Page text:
Engagement, Community Rehabilitation Companies and Lockdown


Melanie Rivera works with 3SC on our justice delivery through her company healthy4Living and she has seen first-hand some of the challenges faced by clients during the current crisis. Pre-COVID-19, Mel delivered face to face with service users but due to current restrictions this has now moved to intervention over the phone. Workbooks which are completed at each session are either emailed by the Community Rehabilitation Company (CRC) Case Manager to the service user or sent to their address so this can be completed over the phone with them.


Mel works with service users who lack confidence and struggle with anxiety and feels that the currently delivery method helps with service user engagement as they are not having to meet Mel in crowded offices and having to travel for the meetings. Mel has received 7 referrals in May 2020 which is 2 more than the previous 4 months. This showcases how her delivery has grown by adapting her intervention to give Case Managers the opportunity to continue to refer during the COVID-19 period.


Melanie had this to share with us;


“As a small service provider who has been delivering my service to the CRC for a number of years now, I would like to share some of my best practice ideas in continuing to deliver my service during such a challenging time. Over the past few months our country has had to pull together, during this COVID-19 pandemic, in lockdown. I adapted my business and service delivery in order to continue delivering my programme and do the rewarding work that I do with vulnerable service users. The results have been great, because I have found new ways to grow, and build my relationships with all my team as well as service users, Case Managers, and my 3SC Contract Performance Manager, who kindly promoted my service. I have since had new Case Managers referring their cases to me on my integrity course.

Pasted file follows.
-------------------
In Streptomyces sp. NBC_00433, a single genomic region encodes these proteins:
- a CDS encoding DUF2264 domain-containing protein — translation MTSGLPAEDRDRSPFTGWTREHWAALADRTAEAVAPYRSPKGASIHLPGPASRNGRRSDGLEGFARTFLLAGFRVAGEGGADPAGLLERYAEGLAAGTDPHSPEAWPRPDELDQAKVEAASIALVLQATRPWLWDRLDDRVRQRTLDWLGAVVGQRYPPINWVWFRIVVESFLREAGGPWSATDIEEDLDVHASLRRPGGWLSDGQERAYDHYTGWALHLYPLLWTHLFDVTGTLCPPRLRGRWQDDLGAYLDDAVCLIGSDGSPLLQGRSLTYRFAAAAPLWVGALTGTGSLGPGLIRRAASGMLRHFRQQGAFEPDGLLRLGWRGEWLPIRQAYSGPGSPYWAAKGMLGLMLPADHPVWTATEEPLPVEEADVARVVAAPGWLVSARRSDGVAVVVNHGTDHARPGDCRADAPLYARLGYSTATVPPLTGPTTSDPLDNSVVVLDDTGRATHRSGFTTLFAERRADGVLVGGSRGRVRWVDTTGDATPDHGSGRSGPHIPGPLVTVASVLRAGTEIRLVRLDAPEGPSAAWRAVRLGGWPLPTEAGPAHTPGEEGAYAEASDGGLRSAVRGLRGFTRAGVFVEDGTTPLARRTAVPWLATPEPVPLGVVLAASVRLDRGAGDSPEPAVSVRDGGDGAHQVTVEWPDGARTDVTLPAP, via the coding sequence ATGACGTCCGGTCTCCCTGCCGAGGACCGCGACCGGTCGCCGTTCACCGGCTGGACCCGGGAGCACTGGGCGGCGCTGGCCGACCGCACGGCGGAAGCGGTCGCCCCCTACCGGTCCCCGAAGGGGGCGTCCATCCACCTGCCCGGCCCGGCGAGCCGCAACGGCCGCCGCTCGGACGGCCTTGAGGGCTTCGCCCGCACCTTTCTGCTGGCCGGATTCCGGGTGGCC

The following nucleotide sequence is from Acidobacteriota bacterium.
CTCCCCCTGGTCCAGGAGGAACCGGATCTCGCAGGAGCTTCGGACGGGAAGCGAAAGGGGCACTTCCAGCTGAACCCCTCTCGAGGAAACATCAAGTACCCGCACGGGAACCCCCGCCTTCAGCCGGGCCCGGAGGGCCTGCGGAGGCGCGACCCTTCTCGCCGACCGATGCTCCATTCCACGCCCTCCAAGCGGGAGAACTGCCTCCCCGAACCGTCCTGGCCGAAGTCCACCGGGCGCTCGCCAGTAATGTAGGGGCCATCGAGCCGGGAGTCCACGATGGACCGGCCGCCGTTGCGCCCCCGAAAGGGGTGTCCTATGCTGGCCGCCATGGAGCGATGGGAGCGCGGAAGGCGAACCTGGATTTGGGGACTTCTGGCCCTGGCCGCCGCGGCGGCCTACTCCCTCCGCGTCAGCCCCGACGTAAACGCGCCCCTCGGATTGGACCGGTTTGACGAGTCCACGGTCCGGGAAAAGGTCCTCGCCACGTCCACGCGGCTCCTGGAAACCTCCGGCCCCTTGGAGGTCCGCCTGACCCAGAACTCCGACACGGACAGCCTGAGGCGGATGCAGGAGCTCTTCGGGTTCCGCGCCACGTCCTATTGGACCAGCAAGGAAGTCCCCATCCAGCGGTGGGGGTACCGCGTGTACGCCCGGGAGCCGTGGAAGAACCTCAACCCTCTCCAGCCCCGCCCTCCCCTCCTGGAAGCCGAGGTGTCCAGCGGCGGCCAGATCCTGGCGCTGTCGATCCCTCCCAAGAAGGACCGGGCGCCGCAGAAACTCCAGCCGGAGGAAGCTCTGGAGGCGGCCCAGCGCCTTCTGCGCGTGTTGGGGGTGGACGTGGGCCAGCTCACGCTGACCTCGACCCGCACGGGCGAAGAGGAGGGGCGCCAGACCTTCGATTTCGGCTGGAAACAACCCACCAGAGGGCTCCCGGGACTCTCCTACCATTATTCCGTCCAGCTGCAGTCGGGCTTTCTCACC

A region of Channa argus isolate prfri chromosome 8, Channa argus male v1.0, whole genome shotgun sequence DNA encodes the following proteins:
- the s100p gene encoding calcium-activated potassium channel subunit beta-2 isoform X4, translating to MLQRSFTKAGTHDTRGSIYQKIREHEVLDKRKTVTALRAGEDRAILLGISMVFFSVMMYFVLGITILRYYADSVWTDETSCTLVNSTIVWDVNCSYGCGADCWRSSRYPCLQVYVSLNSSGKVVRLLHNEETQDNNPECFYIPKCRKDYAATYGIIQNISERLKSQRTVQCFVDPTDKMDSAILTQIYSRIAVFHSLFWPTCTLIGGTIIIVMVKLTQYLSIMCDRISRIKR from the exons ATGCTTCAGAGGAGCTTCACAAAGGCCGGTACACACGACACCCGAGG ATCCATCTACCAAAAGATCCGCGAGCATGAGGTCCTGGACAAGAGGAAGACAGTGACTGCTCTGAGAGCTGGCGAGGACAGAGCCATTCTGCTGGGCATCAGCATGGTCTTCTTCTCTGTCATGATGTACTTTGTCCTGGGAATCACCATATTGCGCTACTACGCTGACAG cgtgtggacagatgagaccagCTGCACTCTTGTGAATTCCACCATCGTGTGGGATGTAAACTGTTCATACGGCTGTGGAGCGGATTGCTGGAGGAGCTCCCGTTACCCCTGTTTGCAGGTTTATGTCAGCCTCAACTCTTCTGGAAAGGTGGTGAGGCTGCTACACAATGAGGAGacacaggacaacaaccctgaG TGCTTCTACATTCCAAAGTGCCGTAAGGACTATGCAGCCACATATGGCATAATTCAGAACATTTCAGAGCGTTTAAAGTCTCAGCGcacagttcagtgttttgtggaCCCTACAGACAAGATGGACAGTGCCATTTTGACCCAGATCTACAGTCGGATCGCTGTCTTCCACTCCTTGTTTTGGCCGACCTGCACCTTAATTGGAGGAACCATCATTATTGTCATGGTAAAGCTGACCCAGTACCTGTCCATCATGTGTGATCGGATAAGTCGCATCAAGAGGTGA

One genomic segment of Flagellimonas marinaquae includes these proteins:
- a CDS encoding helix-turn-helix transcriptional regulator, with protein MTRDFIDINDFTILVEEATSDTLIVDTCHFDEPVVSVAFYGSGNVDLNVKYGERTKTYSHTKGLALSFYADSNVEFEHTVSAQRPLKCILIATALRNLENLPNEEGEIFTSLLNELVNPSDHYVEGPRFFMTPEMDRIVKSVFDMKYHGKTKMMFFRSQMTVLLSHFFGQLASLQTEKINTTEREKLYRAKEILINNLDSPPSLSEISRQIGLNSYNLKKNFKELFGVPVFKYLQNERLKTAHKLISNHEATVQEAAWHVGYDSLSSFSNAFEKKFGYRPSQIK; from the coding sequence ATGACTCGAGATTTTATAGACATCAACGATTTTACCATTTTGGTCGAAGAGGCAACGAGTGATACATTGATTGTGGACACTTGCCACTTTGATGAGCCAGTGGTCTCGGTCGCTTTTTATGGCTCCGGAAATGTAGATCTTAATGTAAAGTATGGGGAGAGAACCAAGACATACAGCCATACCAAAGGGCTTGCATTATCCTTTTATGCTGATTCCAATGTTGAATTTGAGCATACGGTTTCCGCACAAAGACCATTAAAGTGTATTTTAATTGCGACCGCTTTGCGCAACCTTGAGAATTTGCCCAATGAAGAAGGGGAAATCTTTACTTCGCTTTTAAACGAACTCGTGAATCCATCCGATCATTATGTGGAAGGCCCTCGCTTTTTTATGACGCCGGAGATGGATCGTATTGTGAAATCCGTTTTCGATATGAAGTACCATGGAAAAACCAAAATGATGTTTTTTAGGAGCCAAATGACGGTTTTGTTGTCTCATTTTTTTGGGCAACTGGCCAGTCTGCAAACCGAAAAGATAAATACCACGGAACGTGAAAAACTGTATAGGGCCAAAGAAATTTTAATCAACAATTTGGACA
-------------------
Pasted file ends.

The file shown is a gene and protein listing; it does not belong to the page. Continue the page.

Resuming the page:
I believe there is a continued need for this type of delivery, and perhaps not just during the pandemic.  Delivering sessions by telephone is another way to communicate and I personally think sessions can be just as effective as face to face work with lots of unique advantages including:

  • Able to reach out to more people, including the ones that are more isolated.
  • Less travel time means more service users can be reached in different areas.
  • Possibly less DNAs (did not attend), and no cost for travel or room bookings for the sessions.

I have found the following approaches and strategies really helpful for effective telephone sessions and keeping the service users involved, even though we are not face to face.

1) Staying with person-centered and collaborative ways of working

I am a huge advocate of ensuring that vulnerable CRC service user, feel valued and respected as human beings. This does not mean dismissing that they have done wrong. It simply means hearing them and empathizing with the adversity they face in life. This tends to create a trusting alliance and they feel safe enough to connect with their thoughts and actions and explore how they might change their behaviour and ultimately their direction in life.

Fairness and transparency ensure equality of opportunity to all. Engaging service users in what they want to get out of each session can ensure that there is a good balance of structure and collaboration, the topics can they draw out what relevance and meaning the material has for them personally. This means actively listening to what service users say, communicating honestly, and relating to each person as an individual. Through acknowledging different parts of their identity and focusing on what they can do, rather than what they cannot do.